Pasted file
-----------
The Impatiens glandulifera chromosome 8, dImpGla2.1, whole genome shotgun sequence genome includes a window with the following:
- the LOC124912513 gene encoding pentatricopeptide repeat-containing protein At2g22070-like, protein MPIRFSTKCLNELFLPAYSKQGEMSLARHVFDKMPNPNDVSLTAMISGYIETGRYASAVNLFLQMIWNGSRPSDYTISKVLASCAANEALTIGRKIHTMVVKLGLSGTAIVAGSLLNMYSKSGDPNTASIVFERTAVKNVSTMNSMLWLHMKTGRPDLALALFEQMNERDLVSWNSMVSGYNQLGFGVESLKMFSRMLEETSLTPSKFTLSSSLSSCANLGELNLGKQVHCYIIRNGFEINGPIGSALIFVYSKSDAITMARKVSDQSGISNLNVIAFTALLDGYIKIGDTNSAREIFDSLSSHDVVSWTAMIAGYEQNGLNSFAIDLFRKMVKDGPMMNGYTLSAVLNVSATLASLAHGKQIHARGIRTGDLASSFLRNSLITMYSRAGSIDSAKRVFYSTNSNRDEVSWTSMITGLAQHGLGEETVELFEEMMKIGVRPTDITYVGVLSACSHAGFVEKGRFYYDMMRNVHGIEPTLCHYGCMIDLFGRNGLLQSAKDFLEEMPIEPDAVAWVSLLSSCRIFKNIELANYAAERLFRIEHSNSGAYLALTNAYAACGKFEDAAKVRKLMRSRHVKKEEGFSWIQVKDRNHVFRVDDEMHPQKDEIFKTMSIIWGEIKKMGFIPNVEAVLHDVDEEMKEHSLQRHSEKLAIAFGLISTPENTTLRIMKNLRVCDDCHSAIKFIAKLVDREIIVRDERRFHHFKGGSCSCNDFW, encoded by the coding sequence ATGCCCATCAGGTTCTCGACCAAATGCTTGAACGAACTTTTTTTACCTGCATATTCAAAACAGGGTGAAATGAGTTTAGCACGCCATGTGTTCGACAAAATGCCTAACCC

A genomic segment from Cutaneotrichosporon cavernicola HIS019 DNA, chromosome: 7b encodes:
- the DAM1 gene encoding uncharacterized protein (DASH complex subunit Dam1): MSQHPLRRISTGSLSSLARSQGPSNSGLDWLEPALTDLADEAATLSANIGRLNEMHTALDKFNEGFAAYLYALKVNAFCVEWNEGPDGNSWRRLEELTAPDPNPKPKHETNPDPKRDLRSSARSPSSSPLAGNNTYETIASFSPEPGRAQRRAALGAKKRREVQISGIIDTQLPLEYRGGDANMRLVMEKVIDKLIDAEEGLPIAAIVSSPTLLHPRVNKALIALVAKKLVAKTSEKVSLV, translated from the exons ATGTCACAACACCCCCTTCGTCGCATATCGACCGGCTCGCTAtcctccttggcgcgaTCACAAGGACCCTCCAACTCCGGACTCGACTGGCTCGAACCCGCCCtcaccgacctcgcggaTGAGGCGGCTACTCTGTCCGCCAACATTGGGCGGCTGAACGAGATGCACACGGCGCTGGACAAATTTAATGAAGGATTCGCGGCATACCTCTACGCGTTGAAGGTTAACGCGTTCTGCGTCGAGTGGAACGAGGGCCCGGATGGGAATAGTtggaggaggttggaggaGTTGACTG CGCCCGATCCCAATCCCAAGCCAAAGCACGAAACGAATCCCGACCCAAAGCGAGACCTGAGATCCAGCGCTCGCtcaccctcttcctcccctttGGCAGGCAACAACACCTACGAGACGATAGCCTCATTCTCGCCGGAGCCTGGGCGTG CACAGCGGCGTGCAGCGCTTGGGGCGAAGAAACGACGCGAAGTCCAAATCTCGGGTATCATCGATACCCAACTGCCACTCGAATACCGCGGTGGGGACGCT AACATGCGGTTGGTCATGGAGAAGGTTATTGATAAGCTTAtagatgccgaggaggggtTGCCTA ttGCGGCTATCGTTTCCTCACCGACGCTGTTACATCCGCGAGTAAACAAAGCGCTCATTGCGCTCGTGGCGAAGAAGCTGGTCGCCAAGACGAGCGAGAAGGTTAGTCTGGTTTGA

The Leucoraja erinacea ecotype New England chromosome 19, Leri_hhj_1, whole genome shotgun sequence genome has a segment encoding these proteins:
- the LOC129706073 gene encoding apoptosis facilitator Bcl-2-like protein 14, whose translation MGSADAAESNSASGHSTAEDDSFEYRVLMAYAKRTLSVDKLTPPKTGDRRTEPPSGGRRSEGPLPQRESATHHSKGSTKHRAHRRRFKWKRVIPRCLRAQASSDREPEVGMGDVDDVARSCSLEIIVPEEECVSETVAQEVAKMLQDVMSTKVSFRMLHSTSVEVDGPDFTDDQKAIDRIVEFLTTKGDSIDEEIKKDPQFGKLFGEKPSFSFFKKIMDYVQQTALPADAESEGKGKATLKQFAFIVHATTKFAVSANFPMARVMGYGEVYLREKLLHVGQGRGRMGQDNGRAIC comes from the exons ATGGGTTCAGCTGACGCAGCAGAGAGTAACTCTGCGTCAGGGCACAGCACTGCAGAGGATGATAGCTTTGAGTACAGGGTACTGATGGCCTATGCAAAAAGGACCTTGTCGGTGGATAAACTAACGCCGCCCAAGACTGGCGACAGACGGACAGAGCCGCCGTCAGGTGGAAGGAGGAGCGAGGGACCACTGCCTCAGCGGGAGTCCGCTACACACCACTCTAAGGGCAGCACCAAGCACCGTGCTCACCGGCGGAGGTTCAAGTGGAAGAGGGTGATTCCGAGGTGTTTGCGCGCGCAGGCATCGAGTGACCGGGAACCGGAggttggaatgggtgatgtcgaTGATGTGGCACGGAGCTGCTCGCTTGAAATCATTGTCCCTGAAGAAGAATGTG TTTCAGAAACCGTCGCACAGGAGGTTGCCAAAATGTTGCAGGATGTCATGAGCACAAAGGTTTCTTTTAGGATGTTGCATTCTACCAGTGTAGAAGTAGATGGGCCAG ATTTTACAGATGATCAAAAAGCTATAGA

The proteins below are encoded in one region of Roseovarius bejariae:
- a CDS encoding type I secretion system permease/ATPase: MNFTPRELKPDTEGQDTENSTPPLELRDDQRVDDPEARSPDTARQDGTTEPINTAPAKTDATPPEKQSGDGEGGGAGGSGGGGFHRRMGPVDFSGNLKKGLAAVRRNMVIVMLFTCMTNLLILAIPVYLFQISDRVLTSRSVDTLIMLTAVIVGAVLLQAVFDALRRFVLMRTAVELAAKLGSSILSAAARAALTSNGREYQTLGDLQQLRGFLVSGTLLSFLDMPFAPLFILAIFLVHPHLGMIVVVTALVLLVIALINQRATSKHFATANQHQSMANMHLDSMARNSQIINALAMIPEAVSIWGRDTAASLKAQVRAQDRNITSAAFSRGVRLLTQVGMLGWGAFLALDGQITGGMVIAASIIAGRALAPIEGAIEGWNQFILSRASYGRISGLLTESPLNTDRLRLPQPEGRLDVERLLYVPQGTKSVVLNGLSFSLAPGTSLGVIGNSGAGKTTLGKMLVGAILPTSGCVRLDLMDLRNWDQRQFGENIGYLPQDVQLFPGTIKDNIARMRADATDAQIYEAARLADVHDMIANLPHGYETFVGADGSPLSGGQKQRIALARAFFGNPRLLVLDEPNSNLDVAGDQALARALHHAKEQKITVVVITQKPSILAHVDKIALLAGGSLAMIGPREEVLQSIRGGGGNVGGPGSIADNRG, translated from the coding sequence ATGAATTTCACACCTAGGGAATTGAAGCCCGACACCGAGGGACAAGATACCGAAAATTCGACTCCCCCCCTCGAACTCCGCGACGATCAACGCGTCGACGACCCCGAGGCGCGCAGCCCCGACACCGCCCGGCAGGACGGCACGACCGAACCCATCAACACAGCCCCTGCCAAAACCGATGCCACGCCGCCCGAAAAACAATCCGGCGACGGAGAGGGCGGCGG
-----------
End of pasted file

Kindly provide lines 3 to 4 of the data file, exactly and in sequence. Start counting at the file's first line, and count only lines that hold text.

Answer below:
A genomic segment from Cutaneotrichosporon cavernicola HIS019 DNA, chromosome: 7b encodes:
- the DAM1 gene encoding uncharacterized protein (DASH complex subunit Dam1): MSQHPLRRISTGSLSSLARSQGPSNSGLDWLEPALTDLADEAATLSANIGRLNEMHTALDKFNEGFAAYLYALKVNAFCVEWNEGPDGNSWRRLEELTAPDPNPKPKHETNPDPKRDLRSSARSPSSSPLAGNNTYETIASFSPEPGRAQRRAALGAKKRREVQISGIIDTQLPLEYRGGDANMRLVMEKVIDKLIDAEEGLPIAAIVSSPTLLHPRVNKALIALVAKKLVAKTSEKVSLV, translated from the exons ATGTCACAACACCCCCTTCGTCGCATATCGACCGGCTCGCTAtcctccttggcgcgaTCACAAGGACCCTCCAACTCCGGACTCGACTGGCTCGAACCCGCCCtcaccgacctcgcggaTGAGGCGGCTACTCTGTCCGCCAACATTGGGCGGCTGAACGAGATGCACACGGCGCTGGACAAATTTAATGAAGGATTCGCGGCATACCTCTACGCGTTGAAGGTTAACGCGTTCTGCGTCGAGTGGAACGAGGGCCCGGATGGGAATAGTtggaggaggttggaggaGTTGACTG CGCCCGATCCCAATCCCAAGCCAAAGCACGAAACGAATCCCGACCCAAAGCGAGACCTGAGATCCAGCGCTCGCtcaccctcttcctcccctttGGCAGGCAACAACACCTACGAGACGATAGCCTCATTCTCGCCGGAGCCTGGGCGTG CACAGCGGCGTGCAGCGCTTGGGGCGAAGAAACGACGCGAAGTCCAAATCTCGGGTATCATCGATACCCAACTGCCACTCGAATACCGCGGTGGGGACGCT AACATGCGGTTGGTCATGGAGAAGGTTATTGATAAGCTTAtagatgccgaggaggggtTGCCTA ttGCGGCTATCGTTTCCTCACCGACGCTGTTACATCCGCGAGTAAACAAAGCGCTCATTGCGCTCGTGGCGAAGAAGCTGGTCGCCAAGACGAGCGAGAAGGTTAGTCTGGTTTGA